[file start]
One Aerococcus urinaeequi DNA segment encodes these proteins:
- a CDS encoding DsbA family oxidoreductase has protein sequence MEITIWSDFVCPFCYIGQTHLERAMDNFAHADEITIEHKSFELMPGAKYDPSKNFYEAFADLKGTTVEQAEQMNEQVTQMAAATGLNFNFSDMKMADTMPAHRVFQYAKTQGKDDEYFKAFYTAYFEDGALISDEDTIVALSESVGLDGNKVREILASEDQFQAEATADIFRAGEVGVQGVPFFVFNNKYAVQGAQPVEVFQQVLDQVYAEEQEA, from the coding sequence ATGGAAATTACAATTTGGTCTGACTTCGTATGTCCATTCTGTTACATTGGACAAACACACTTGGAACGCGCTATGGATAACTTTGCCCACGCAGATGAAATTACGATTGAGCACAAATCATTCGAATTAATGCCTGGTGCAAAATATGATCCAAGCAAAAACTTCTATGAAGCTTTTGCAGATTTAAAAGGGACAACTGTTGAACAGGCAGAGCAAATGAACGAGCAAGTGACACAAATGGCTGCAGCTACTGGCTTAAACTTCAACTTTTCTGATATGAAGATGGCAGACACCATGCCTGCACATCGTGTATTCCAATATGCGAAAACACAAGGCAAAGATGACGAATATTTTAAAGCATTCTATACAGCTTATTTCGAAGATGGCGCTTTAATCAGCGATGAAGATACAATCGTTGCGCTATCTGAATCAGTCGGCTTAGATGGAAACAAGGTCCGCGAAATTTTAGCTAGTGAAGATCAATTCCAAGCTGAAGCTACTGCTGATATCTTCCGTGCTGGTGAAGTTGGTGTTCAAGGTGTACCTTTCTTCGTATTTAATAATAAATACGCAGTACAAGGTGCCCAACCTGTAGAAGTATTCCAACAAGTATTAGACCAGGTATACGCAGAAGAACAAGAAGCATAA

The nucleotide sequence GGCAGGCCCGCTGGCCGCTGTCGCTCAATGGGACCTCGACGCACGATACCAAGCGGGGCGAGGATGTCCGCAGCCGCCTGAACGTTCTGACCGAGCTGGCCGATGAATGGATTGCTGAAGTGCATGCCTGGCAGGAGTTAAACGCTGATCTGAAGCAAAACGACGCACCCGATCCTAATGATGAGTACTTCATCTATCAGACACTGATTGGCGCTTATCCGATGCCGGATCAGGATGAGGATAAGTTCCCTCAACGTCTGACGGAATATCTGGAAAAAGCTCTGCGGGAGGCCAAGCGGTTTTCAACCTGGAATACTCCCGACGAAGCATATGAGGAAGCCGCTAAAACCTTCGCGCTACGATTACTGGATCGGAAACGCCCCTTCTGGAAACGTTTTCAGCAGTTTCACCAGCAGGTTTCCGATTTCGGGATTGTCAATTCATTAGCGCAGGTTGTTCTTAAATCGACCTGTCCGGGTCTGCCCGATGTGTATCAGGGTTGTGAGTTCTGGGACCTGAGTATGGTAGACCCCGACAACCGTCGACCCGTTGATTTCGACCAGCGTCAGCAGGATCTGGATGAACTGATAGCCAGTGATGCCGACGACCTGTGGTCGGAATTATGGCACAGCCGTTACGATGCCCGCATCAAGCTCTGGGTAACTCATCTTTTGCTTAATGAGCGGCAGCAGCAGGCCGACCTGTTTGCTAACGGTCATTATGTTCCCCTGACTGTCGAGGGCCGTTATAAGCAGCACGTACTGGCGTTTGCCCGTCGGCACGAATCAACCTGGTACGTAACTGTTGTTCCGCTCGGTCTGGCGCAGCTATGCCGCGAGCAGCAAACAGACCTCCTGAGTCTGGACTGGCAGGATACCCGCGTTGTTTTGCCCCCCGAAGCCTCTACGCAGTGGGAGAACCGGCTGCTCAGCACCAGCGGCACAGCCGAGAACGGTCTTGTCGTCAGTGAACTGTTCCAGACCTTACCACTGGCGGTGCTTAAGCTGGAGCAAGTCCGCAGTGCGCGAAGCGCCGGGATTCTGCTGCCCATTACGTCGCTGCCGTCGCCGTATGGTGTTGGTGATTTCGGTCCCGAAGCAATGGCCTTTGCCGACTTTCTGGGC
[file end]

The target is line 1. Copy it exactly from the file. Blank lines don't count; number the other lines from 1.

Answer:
One Aerococcus urinaeequi DNA segment encodes these proteins: